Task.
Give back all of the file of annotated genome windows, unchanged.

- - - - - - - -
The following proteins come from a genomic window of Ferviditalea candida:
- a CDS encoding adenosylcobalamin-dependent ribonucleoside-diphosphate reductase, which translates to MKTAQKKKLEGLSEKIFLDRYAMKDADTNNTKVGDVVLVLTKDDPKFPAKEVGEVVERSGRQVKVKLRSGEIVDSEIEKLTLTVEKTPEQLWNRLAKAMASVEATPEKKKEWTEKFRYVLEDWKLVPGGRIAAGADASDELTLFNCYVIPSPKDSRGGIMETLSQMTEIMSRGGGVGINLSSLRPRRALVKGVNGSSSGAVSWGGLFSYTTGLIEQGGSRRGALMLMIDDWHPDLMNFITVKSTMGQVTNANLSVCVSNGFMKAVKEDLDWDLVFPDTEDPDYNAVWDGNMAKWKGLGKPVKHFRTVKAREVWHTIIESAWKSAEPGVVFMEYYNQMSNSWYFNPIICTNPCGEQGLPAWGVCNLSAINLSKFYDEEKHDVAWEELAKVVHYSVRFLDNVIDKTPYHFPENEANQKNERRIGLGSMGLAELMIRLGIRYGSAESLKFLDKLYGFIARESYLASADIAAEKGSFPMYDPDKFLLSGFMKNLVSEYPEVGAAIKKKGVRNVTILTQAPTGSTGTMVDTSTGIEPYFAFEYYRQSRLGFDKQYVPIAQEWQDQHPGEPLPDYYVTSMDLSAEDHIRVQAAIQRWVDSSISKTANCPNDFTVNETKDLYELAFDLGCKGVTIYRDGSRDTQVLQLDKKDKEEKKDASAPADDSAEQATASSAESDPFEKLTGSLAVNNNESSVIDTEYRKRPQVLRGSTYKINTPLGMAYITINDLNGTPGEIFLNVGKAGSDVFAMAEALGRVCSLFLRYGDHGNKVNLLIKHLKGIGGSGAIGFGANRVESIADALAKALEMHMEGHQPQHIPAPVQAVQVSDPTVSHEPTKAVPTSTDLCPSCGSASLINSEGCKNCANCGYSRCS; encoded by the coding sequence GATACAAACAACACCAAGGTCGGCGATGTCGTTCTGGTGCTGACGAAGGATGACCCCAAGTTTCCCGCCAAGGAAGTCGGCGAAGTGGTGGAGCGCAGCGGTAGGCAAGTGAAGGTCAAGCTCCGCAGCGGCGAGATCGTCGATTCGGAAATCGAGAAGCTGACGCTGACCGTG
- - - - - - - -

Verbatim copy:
The following proteins come from a genomic window of Ferviditalea candida:
- a CDS encoding adenosylcobalamin-dependent ribonucleoside-diphosphate reductase, which translates to MKTAQKKKLEGLSEKIFLDRYAMKDADTNNTKVGDVVLVLTKDDPKFPAKEVGEVVERSGRQVKVKLRSGEIVDSEIEKLTLTVEKTPEQLWNRLAKAMASVEATPEKKKEWTEKFRYVLEDWKLVPGGRIAAGADASDELTLFNCYVIPSPKDSRGGIMETLSQMTEIMSRGGGVGINLSSLRPRRALVKGVNGSSSGAVSWGGLFSYTTGLIEQGGSRRGALMLMIDDWHPDLMNFITVKSTMGQVTNANLSVCVSNGFMKAVKEDLDWDLVFPDTEDPDYNAVWDGNMAKWKGLGKPVKHFRTVKAREVWHTIIESAWKSAEPGVVFMEYYNQMSNSWYFNPIICTNPCGEQGLPAWGVCNLSAINLSKFYDEEKHDVAWEELAKVVHYSVRFLDNVIDKTPYHFPENEANQKNERRIGLGSMGLAELMIRLGIRYGSAESLKFLDKLYGFIARESYLASADIAAEKGSFPMYDPDKFLLSGFMKNLVSEYPEVGAAIKKKGVRNVTILTQAPTGSTGTMVDTSTGIEPYFAFEYYRQSRLGFDKQYVPIAQEWQDQHPGEPLPDYYVTSMDLSAEDHIRVQAAIQRWVDSSISKTANCPNDFTVNETKDLYELAFDLGCKGVTIYRDGSRDTQVLQLDKKDKEEKKDASAPADDSAEQATASSAESDPFEKLTGSLAVNNNESSVIDTEYRKRPQVLRGSTYKINTPLGMAYITINDLNGTPGEIFLNVGKAGSDVFAMAEALGRVCSLFLRYGDHGNKVNLLIKHLKGIGGSGAIGFGANRVESIADALAKALEMHMEGHQPQHIPAPVQAVQVSDPTVSHEPTKAVPTSTDLCPSCGSASLINSEGCKNCANCGYSRCS; encoded by the coding sequence GATACAAACAACACCAAGGTCGGCGATGTCGTTCTGGTGCTGACGAAGGATGACCCCAAGTTTCCCGCCAAGGAAGTCGGCGAAGTGGTGGAGCGCAGCGGTAGGCAAGTGAAGGTCAAGCTCCGCAGCGGCGAGATCGTCGATTCGGAAATCGAGAAGCTGACGCTGACCGTG